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Ambit: Photographies from Scotland


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Street Level Photoworks, 22 April - 18 June

Exhibition Talk: Saturday 13th May, 2pm. Click here for more information.

Ambit is a new partnership between Street Level Photoworks and Stills, Scotland’s public venues dedicated to photography. The exhibition will be presented across both venues as a joint venture embracing some of the current tendencies and innovative talent from the art photography sector in Scotland. 

Each venue will include 5 artists who take a diverse range of approaches to photographic image making. Work by Tine Bek, Sylwia Kowalczyk, Donnie MacLean, Blazej Marczak and Margaret Mitchell will be shown at Street Level. 

The exhibition at Stills includes work by Eden Hawkins, Lorna Macintyre, Norman McBeath, Kristian Smith and Karen L Vaughan.

Tine Bek's Barok takes the baroque as a main inspiration, not just as a period within architecture or art, but more so as an expression of a certain philosophy. The photographs are all individual pieces, however as a whole, they create this expression of the Baroque, containing an explosion of decorative decadence, richness of colour, materiality and form.

Desire, pleasure and sorrow are the main affects that Tine utilises in an ever-growing body of work which turns and changes the viewer’s perception in an unexpected way. Every image is a fold that allows multiple readings and changes the conditions of looking through visual material that is as visceral as it is tactile. 

“For me personally the images are always moving, changing and evolving, leaving me with something not quite graspable, where the architecture is more sophisticated than the people, who seem almost more animal-like than civilised. With statues that seem alive and people mainly portrayed as almost abstract figures, the reality as we know it is turned upside down, leaving all rules of etiquette behind.”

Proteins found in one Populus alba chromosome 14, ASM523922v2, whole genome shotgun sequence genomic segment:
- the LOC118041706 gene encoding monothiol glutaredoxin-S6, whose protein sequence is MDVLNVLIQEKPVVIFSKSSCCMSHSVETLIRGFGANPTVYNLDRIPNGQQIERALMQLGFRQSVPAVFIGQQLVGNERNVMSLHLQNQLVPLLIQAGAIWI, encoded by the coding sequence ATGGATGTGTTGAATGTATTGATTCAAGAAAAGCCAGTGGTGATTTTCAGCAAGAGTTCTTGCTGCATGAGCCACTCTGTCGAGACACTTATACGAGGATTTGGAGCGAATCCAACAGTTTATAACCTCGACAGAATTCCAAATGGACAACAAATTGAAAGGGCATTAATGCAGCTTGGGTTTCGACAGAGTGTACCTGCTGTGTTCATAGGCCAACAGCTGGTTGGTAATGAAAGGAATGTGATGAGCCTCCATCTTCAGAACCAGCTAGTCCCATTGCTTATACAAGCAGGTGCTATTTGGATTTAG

Sylwia Kowalczyk's Lethe reflects on the river of the same name that cleanses Dante in Purgatory, the one that wipes memories of the dead as they drink from it or bathe in it. The poet Sylvia Plath describes stepping up from 'the black car of Lethe, Pure as a baby'. It is an escape, a relief from our own physical limitations. 'The soul that has been rash enough to drink from the fount of Lethe... is reincarnated and again cast into the cycle of becoming', according to Mircea Eliade.

As important recollections slip from our memory, this loss brings its own kind of grief. The past becomes a vast, blank territory where even the most important memories from childhood are erased - if we do not remember them, perhaps these might as well not have happened in the first place.

Donnie MacLean's Sealed With A Glasgow Kiss places focus on individual isolation representing the uncertainty and distrust that prevails throughout society. We live in an uncertain time and through the medium of street photography MacLean looks to highlight the fear of social interaction amongst us in the busy realm of city centre streets. The images offer much more than just simply visual sign pointing to the existence of something else. For MacLean it is a 'desperate measure to capture the inner aspect of our life', looking for the indecisive moment, rather than the decisive. 

Donnie's recent publications include: A Glasgow Kiss (2015), A Still Death (2016) and Sold Post Brexit Blues (2017).

Blazej Marczak's series The Grey City documents a personal and subjective impression of Aberdeen. Bounded by two river mouths, the North Sea and vast green stretches of land, Aberdeen is often described as the Granite City, though others say it is silver. It is also the energy capital of Europe. The label Blazej feels is the most accurate is the 'Grey City'. A ubiquitous landscape has been created by the silver granite and a matching sky: this evokes an atmosphere of gloom. Blazej fails to see the glamour as described by others; he is instead attracted to the things that are seemingly commonplace, things which many may see as unimportant and mundane. The silver remains but is becoming stained, a patina encroaching.

Margaret Mitchell's In This Place looks at family and home, connections and place and touches on issues of social and personal inertia. Behind a personal familial connection sits a larger narrative of social mobility, environment and choice. Do we have choices in life or are some predetermined to an extent and made for us?

Fundamentally, this is a story of people’s lives: what they do and what they want. Where the ‘place’ is both mental and physical: where we put ourselves and where we are put, sometimes by others and sometimes by circumstance. What puts us there, what keeps us there, and do we want to be there? 

Banner Image: © Margaret Mitchell, from the series 'In This Place'
Left Image: © Sylwia Kowalczyk, from the series 'Lethe'

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